The war in Vietnam and the civil rights movement motivated many Americans, black and white, to get involved in protests, riots, and in overthrowing the government. The Weather Underground was composed of predominately white middle class students who felt that not acting was in itself violence. By taking the sides of the Vietnamese, blacks, and the oppressed, they felt they were leaving the side of the oppressor (which they were born into). Peaceful means were being exhausted, just as John F. Kennedy said “Those who make peaceful revolution impossible will make violent revolution inevitable.”

The WUO formed out of Students for a Democratic Society (SDS) which splintered around the same time. While trying to get SDS to join the militant cause, the Society fell from it’s grips and may be one reason why the WUO went underground, unable to motivate the masses in riots and rallies. The “Days of Rage” in Chicago were the true turning point for WUO to go underground though, when only a few hundred showed up to what they expected to be a huge rally to destroy the corporate downtown and give America a little taste of the war that was happening in Vietnam.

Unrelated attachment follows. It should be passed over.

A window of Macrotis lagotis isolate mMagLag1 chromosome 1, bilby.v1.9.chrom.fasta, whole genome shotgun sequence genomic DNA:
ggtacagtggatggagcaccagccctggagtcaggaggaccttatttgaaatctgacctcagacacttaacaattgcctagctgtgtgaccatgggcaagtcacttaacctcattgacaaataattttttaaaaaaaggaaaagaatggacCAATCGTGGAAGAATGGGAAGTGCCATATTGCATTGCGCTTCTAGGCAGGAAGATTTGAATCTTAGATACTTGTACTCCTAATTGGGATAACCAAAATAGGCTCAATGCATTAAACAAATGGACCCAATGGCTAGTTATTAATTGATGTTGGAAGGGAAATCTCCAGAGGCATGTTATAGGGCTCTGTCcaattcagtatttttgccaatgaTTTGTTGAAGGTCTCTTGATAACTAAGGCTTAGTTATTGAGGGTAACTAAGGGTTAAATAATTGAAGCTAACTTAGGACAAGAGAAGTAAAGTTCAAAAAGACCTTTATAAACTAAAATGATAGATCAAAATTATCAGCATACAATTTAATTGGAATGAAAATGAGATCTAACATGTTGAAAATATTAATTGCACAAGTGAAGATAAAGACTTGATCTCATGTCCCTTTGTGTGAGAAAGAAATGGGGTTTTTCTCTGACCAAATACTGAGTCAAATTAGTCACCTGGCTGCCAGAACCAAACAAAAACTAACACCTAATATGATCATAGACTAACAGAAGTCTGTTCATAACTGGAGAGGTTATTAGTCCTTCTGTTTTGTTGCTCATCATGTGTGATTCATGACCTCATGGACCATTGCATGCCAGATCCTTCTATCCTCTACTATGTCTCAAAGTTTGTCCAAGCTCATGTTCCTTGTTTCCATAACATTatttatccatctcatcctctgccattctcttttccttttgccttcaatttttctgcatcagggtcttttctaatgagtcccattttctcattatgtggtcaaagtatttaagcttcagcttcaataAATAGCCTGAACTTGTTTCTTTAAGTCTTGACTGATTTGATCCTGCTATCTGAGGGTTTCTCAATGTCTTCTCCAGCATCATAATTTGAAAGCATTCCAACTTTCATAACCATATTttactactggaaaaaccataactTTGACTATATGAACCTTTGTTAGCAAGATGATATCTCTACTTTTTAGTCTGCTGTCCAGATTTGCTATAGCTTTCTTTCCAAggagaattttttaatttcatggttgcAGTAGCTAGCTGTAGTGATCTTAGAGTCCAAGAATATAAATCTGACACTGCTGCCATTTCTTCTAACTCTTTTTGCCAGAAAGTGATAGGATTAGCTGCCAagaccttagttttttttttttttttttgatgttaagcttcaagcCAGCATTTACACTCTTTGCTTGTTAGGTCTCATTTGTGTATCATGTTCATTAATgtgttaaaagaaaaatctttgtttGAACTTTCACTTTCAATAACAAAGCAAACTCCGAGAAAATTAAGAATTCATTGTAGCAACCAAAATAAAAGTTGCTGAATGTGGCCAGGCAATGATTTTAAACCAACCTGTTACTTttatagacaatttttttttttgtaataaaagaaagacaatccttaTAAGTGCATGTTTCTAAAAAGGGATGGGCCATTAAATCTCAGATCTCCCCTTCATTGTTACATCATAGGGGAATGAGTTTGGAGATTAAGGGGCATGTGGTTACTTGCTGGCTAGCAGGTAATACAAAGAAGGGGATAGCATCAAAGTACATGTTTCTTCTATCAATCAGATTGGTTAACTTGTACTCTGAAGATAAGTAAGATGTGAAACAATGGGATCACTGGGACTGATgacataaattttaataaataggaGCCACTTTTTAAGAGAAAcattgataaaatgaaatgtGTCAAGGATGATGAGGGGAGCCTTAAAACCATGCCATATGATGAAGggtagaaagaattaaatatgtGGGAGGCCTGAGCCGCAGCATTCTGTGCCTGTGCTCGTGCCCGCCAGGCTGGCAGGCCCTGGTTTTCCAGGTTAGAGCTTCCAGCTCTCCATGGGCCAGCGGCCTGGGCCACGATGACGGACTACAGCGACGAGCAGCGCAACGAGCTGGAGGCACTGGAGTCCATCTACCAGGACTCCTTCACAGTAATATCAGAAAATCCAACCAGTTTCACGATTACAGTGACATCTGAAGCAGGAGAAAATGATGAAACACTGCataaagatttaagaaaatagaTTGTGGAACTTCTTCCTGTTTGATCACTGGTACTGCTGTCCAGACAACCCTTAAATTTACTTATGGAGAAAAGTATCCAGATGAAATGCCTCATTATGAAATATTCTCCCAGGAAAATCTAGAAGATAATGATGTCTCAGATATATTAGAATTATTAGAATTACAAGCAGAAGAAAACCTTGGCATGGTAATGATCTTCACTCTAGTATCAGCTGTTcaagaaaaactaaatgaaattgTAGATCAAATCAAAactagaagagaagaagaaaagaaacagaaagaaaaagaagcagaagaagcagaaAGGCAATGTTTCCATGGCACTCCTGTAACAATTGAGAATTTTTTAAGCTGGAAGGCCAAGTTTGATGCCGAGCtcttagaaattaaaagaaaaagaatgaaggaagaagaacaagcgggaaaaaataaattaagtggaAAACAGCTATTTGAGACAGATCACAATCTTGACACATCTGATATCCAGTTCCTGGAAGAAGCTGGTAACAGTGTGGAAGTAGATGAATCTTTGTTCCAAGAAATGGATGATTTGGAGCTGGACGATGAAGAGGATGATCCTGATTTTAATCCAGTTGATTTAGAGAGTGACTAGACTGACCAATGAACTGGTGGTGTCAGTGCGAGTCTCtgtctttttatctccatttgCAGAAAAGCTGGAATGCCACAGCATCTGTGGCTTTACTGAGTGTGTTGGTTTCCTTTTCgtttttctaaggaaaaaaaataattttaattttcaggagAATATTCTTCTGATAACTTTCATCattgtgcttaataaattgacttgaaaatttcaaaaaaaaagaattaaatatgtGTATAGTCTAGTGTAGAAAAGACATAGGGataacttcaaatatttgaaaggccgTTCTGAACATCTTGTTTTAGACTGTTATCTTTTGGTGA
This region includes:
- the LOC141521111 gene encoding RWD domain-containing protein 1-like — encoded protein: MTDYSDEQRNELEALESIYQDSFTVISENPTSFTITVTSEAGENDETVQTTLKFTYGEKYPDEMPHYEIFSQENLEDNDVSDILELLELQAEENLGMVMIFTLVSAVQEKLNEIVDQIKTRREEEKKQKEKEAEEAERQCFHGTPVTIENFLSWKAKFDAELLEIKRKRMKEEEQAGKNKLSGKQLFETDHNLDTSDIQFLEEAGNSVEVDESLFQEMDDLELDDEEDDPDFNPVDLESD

After going underground they successfully bombed the pentagon, state department and capital building along with others. This change in tactics made each attack deliberate and meaningful; when George Jackson was killed by prison guards, the WUO bombed the Department of Corrections in San Francisco and the Office of California Prisons in Sacramento; the Kent State shootings lead the WUO to bomb the National Guard Association building in DC; when the US bombed Laos, the WUO bombed the US Capitol building; when the US raided Hanoi, the WUO attacked the pentagon.

While they used bombs as a counter to US imperialism, they went to great extents trying not to harm any person in the making. After their unsuccessful attempt at bombing an “officer’s dance” at Fort Dix, New Jersey which would have killed many police officers and their families, and instead killing three of their own in the what was to become known as The Greenwich Townhouse Explosion when the bomb went off unsuccessfully, the WUO’s tactics again changed. Now they were issuing warnings about the bombs in order to prevent injuries.

[image courtesy of SDS website] By this time the WUO were on the FBI’s most wanted list, with a full-scale manhunt for them issued in 1973, it was eventually halted because CIA admitted to illegally obtaining evidence, many charges, including those from the Days of Rage were therefore dropped. Today, three of the WUO are college professors, one is in jail, three are dead, all living their lives, but why are they called “terrorists”? What does the conservative media aim to do by framing them as such? Is it possible for a violent social movement to successfully overthrow US government and imperialism today (inciting national revolution and evading the FBI)?